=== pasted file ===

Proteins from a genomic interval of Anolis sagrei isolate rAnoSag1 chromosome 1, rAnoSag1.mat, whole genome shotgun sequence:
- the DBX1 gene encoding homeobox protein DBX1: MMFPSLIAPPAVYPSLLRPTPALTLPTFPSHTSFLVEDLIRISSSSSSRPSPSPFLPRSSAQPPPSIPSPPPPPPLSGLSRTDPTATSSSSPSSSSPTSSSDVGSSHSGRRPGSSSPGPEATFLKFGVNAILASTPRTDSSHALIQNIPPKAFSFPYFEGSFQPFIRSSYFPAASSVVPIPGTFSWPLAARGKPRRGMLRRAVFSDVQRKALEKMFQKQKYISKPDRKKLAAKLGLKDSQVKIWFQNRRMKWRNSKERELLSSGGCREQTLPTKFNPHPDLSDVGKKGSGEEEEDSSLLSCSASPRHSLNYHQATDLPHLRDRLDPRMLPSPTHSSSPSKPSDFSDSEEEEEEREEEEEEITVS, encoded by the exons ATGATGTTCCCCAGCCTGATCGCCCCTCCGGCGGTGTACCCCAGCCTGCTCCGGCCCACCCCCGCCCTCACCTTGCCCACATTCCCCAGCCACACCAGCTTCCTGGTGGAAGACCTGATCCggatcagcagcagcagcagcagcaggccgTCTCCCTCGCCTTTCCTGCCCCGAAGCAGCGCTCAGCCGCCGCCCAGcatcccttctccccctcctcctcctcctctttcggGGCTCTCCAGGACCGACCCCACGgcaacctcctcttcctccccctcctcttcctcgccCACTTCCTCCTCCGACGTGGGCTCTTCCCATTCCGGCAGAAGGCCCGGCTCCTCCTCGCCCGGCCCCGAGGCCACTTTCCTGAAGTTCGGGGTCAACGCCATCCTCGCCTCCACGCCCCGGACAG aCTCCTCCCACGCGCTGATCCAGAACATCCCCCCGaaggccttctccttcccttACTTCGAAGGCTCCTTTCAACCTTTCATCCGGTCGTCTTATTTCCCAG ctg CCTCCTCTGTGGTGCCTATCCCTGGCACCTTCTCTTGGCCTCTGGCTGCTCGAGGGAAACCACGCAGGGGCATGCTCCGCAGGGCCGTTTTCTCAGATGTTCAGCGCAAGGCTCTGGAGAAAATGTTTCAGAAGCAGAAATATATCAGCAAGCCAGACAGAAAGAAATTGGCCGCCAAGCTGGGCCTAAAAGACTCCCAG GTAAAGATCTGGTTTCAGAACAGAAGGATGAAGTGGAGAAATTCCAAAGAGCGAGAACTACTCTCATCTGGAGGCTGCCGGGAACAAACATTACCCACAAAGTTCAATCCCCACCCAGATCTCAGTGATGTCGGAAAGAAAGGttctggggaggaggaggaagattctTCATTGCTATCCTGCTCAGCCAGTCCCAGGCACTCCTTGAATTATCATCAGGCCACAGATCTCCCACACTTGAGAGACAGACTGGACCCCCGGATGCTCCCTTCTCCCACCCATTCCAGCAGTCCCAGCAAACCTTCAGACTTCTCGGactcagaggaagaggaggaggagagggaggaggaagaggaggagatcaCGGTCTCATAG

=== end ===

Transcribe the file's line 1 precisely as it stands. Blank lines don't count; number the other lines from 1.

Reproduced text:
Proteins from a genomic interval of Anolis sagrei isolate rAnoSag1 chromosome 1, rAnoSag1.mat, whole genome shotgun sequence: